Despite the Electoral College voting in favour of Joe Biden earlier this week, Team Trump is unwilling to surrender. American observers have discussed why the Trump legal team is continuing its fight and whether the president and his allies have exhausted all the possibilities to reverse the outcome of the election.
Donald Trump’s allies have subjected Senate Majority Leader Mitch McConnell to criticism for turning a blind eye to suspected election fraud and congratulating Joe Biden on Tuesday.
“Mitch, 75,000,000 votes, a record for a sitting President (by a lot). Too soon to give up. Republican Party must finally learn to fight. People are angry!” tweeted President Trump, citing his loyalists.
On 15 December, McConnell recognised Biden and his running mate Kamala Harris as president-elect and vice president-elect, respectively, after the Electoral College voted in their favour. According to the Associated Press, the Senate majority leader privately warned Republican senators against disputing the Electoral College vote when both chambers convene to confirm the results in January 2021.
‘Legal Angle Was Tried and Failed’
Donald Trump did everything he legally could to challenge the election results, believes Sean D. Foreman, professor of political science at Florida-based Barry University, arguing that almost all lawsuits filed by the Trump campaign and its allies have been denied so far.
Nevertheless, the professor does not rule out that President Trump won’t admit defeat publicly and will “use the narrative that the election was stolen from him to help fuel another run for president in 2024”.
“There is a general sense of hope that America can turn the page on the last four years which were more divisive than usual and can recapture some of the traditional political norms”, Foreman insists, emphasising the necessity to tone the political rhetoric down and start “working again toward common goals”.
However, although Joe Biden has presented himself as a “collaborative politician” committed to the idea of “healing the nation”, his honeymoon period may not last the winter, the academic suggests.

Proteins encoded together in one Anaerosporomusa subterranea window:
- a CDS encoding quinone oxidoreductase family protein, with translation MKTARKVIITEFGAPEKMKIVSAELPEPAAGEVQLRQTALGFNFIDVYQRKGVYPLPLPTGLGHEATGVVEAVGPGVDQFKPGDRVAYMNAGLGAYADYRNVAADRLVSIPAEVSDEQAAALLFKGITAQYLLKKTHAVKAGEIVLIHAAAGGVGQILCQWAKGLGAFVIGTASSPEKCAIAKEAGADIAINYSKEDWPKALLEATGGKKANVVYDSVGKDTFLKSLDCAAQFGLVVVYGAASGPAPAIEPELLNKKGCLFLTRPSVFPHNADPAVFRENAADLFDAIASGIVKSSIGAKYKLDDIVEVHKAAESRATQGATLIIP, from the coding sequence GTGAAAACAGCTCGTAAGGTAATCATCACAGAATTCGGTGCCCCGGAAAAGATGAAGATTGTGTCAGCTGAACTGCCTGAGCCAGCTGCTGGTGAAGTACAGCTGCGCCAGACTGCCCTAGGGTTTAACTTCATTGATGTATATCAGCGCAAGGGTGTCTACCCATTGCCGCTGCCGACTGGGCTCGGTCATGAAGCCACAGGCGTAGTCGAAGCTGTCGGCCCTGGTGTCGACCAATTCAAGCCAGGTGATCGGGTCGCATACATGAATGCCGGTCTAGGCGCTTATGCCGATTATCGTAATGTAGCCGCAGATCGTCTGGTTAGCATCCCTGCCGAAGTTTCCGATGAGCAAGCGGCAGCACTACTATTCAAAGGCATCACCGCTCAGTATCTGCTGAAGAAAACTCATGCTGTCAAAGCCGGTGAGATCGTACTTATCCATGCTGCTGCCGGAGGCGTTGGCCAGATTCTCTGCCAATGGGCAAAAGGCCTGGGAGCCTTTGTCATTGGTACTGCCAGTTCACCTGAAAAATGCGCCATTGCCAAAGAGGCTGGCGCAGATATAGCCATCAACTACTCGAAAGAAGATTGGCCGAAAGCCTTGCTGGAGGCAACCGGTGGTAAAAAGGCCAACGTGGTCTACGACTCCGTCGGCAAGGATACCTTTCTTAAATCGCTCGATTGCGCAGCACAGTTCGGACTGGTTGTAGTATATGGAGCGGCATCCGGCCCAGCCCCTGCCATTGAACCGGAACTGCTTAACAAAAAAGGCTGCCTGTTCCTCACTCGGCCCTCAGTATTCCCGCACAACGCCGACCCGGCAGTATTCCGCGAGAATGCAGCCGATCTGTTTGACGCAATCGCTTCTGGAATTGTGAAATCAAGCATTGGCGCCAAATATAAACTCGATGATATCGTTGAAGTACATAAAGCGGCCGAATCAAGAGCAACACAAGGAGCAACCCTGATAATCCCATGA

Supporters of U.S. President Donald Trump participate in a “Stop the Steal” protest after the 2020 U.S. presidential election was called for Democratic candidate Joe Biden, in Lansing, Michigan, U.S. 14 November 2020.
Alleged Fraud Should be Examined for the Sake of Election Integrity
The healing idea looks good on paper, but America simply can’t accept the results based on the “obvious voter fraud”, according to National Security Public Safety Executive Derek Maltz.
Maltz lashes out at many of the key Republicans for running and hiding “in their bunkers” to avoid political controversy: “They placed their personal goals ahead of America and failed the people”, he believes.
At the same time, the security executive hails Trump’s “passion and enthusiasm for America”, stressing that President Trump needs to continue to challenge the outcome of the 2020 presidential race given “the massive fraud and corruption exposed during the election”. He cites a string of strange patterns which emerged during the election, including swing states abruptly halting vote counting when Trump outperformed his Democratic rival, controversy surrounding voting machines performance, and Republican poll watchers being prevented from doing their job at several voting locations.
All allegations of voter fraud must be investigated and exposed, according to Maltz, who warns that otherwise the country’s election integrity could be compromised.
Maltz notes in particular that the US needs to, first, eliminate the mass use of mail-in ballots in all future elections, second, ensure there is proper oversight in the voting process, and ensure uniformity in all states on the deadlines.
The Texas lawsuit, dismissed by the US Supreme Court on 11 December, specifically argued that four battleground states, Georgia, Pennsylvania, Michigan, and Wisconsin, made last-minute changes to their election rules in violation of the Elections Clause. However, the court responded that Texas did not have legal standing to challenge other states’ election rules.
On 16 December, Trump legal adviser Jenna Ellis addressed Trump voters, saying that the legal fight “is not over”. Earlier, GOP electors in Pennsylvania, Georgia, Michigan, Wisconsin, Arizona, Nevada, and New Mexico cast alternate votes for President Trump. Arguing that this vote is more than merely symbolic, The Epoch Times refers to Democrats casting an alternative set of votes for John F. Kennedy in Hawaii in 1960.
Meanwhile, a number of Republican senators signalled that they are going to challenge the Electoral College vote during the joint session next month. Rep. Mo Brooks (R-Ala.), Representative-elect Taylor Greene, Sen. Rand Paul (R-Ky.), and Rep.-elect Barry Moore (R-Ala.) are said to have joined the initiative. Should a House representative and a senator object to the results of the Electoral College vote in January, this will trigger a series of complex votes and debates in the chambers of Congress.